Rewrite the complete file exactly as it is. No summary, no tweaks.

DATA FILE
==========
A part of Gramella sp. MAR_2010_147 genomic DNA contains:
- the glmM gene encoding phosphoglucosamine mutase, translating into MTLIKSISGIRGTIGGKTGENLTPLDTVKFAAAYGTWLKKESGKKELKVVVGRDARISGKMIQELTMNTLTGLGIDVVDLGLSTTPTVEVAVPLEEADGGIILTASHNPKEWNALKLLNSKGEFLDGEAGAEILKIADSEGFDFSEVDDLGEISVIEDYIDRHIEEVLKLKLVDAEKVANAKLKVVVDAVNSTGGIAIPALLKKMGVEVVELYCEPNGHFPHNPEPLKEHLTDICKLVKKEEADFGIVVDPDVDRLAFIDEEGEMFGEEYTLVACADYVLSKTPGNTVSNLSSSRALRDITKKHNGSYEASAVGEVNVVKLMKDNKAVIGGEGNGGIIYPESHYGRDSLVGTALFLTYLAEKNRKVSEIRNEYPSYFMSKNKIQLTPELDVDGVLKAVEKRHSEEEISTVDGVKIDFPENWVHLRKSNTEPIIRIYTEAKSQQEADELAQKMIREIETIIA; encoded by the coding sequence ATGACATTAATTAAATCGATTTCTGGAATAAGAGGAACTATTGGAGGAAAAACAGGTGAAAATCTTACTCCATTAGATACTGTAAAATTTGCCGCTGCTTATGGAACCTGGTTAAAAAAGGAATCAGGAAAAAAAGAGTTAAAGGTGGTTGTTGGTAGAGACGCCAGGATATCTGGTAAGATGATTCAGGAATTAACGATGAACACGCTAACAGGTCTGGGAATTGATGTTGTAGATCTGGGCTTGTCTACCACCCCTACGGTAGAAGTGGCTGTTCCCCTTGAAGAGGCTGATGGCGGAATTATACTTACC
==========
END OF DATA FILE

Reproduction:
A part of Gramella sp. MAR_2010_147 genomic DNA contains:
- the glmM gene encoding phosphoglucosamine mutase, translating into MTLIKSISGIRGTIGGKTGENLTPLDTVKFAAAYGTWLKKESGKKELKVVVGRDARISGKMIQELTMNTLTGLGIDVVDLGLSTTPTVEVAVPLEEADGGIILTASHNPKEWNALKLLNSKGEFLDGEAGAEILKIADSEGFDFSEVDDLGEISVIEDYIDRHIEEVLKLKLVDAEKVANAKLKVVVDAVNSTGGIAIPALLKKMGVEVVELYCEPNGHFPHNPEPLKEHLTDICKLVKKEEADFGIVVDPDVDRLAFIDEEGEMFGEEYTLVACADYVLSKTPGNTVSNLSSSRALRDITKKHNGSYEASAVGEVNVVKLMKDNKAVIGGEGNGGIIYPESHYGRDSLVGTALFLTYLAEKNRKVSEIRNEYPSYFMSKNKIQLTPELDVDGVLKAVEKRHSEEEISTVDGVKIDFPENWVHLRKSNTEPIIRIYTEAKSQQEADELAQKMIREIETIIA; encoded by the coding sequence ATGACATTAATTAAATCGATTTCTGGAATAAGAGGAACTATTGGAGGAAAAACAGGTGAAAATCTTACTCCATTAGATACTGTAAAATTTGCCGCTGCTTATGGAACCTGGTTAAAAAAGGAATCAGGAAAAAAAGAGTTAAAGGTGGTTGTTGGTAGAGACGCCAGGATATCTGGTAAGATGATTCAGGAATTAACGATGAACACGCTAACAGGTCTGGGAATTGATGTTGTAGATCTGGGCTTGTCTACCACCCCTACGGTAGAAGTGGCTGTTCCCCTTGAAGAGGCTGATGGCGGAATTATACTTACC